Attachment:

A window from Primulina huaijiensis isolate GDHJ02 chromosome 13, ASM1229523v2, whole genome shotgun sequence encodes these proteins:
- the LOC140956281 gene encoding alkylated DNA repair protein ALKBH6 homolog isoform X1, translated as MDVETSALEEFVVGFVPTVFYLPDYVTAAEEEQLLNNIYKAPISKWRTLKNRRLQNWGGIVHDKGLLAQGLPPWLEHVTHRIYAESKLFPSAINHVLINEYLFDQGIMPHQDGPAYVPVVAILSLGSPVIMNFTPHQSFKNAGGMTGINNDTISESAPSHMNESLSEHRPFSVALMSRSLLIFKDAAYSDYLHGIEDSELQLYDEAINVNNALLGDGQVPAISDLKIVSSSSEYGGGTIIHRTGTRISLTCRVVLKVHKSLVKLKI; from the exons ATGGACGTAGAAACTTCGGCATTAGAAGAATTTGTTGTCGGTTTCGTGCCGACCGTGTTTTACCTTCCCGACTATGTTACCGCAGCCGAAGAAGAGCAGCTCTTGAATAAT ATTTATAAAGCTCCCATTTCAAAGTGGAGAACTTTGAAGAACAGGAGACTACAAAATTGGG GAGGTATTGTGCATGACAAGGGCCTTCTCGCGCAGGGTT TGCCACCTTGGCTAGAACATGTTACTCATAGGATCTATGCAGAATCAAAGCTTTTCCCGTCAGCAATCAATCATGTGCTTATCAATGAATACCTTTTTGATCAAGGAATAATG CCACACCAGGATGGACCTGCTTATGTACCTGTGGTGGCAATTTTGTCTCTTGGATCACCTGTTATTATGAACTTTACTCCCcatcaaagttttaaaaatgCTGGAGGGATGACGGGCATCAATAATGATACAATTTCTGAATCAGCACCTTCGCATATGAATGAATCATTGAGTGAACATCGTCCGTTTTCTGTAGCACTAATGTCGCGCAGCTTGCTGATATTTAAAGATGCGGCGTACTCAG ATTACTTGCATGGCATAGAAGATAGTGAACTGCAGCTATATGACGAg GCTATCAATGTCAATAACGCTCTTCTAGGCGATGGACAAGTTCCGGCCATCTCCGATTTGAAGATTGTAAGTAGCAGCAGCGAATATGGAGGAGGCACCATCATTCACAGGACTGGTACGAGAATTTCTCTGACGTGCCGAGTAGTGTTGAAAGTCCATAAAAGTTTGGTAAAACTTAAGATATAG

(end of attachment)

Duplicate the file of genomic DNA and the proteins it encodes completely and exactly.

A window from Primulina huaijiensis isolate GDHJ02 chromosome 13, ASM1229523v2, whole genome shotgun sequence encodes these proteins:
- the LOC140956281 gene encoding alkylated DNA repair protein ALKBH6 homolog isoform X1, translated as MDVETSALEEFVVGFVPTVFYLPDYVTAAEEEQLLNNIYKAPISKWRTLKNRRLQNWGGIVHDKGLLAQGLPPWLEHVTHRIYAESKLFPSAINHVLINEYLFDQGIMPHQDGPAYVPVVAILSLGSPVIMNFTPHQSFKNAGGMTGINNDTISESAPSHMNESLSEHRPFSVALMSRSLLIFKDAAYSDYLHGIEDSELQLYDEAINVNNALLGDGQVPAISDLKIVSSSSEYGGGTIIHRTGTRISLTCRVVLKVHKSLVKLKI; from the exons ATGGACGTAGAAACTTCGGCATTAGAAGAATTTGTTGTCGGTTTCGTGCCGACCGTGTTTTACCTTCCCGACTATGTTACCGCAGCCGAAGAAGAGCAGCTCTTGAATAAT ATTTATAAAGCTCCCATTTCAAAGTGGAGAACTTTGAAGAACAGGAGACTACAAAATTGGG GAGGTATTGTGCATGACAAGGGCCTTCTCGCGCAGGGTT TGCCACCTTGGCTAGAACATGTTACTCATAGGATCTATGCAGAATCAAAGCTTTTCCCGTCAGCAATCAATCATGTGCTTATCAATGAATACCTTTTTGATCAAGGAATAATG CCACACCAGGATGGACCTGCTTATGTACCTGTGGTGGCAATTTTGTCTCTTGGATCACCTGTTATTATGAACTTTACTCCCcatcaaagttttaaaaatgCTGGAGGGATGACGGGCATCAATAATGATACAATTTCTGAATCAGCACCTTCGCATATGAATGAATCATTGAGTGAACATCGTCCGTTTTCTGTAGCACTAATGTCGCGCAGCTTGCTGATATTTAAAGATGCGGCGTACTCAG ATTACTTGCATGGCATAGAAGATAGTGAACTGCAGCTATATGACGAg GCTATCAATGTCAATAACGCTCTTCTAGGCGATGGACAAGTTCCGGCCATCTCCGATTTGAAGATTGTAAGTAGCAGCAGCGAATATGGAGGAGGCACCATCATTCACAGGACTGGTACGAGAATTTCTCTGACGTGCCGAGTAGTGTTGAAAGTCCATAAAAGTTTGGTAAAACTTAAGATATAG